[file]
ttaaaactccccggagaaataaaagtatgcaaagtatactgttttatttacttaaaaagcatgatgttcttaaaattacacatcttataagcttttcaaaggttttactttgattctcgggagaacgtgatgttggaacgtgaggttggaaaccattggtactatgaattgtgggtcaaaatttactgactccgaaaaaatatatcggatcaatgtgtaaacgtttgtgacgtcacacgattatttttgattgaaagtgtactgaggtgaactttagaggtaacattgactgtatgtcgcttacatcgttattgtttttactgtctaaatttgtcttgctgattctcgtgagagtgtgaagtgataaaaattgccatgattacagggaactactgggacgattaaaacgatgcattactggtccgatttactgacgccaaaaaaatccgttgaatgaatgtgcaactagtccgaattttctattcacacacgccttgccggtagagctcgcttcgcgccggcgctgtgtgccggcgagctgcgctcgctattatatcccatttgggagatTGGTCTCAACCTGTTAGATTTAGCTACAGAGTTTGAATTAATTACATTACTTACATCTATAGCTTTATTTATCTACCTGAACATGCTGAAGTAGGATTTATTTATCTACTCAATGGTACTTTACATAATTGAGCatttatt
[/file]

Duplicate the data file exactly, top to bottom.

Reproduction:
ttaaaactccccggagaaataaaagtatgcaaagtatactgttttatttacttaaaaagcatgatgttcttaaaattacacatcttataagcttttcaaaggttttactttgattctcgggagaacgtgatgttggaacgtgaggttggaaaccattggtactatgaattgtgggtcaaaatttactgactccgaaaaaatatatcggatcaatgtgtaaacgtttgtgacgtcacacgattatttttgattgaaagtgtactgaggtgaactttagaggtaacattgactgtatgtcgcttacatcgttattgtttttactgtctaaatttgtcttgctgattctcgtgagagtgtgaagtgataaaaattgccatgattacagggaactactgggacgattaaaacgatgcattactggtccgatttactgacgccaaaaaaatccgttgaatgaatgtgcaactagtccgaattttctattcacacacgccttgccggtagagctcgcttcgcgccggcgctgtgtgccggcgagctgcgctcgctattatatcccatttgggagatTGGTCTCAACCTGTTAGATTTAGCTACAGAGTTTGAATTAATTACATTACTTACATCTATAGCTTTATTTATCTACCTGAACATGCTGAAGTAGGATTTATTTATCTACTCAATGGTACTTTACATAATTGAGCatttatt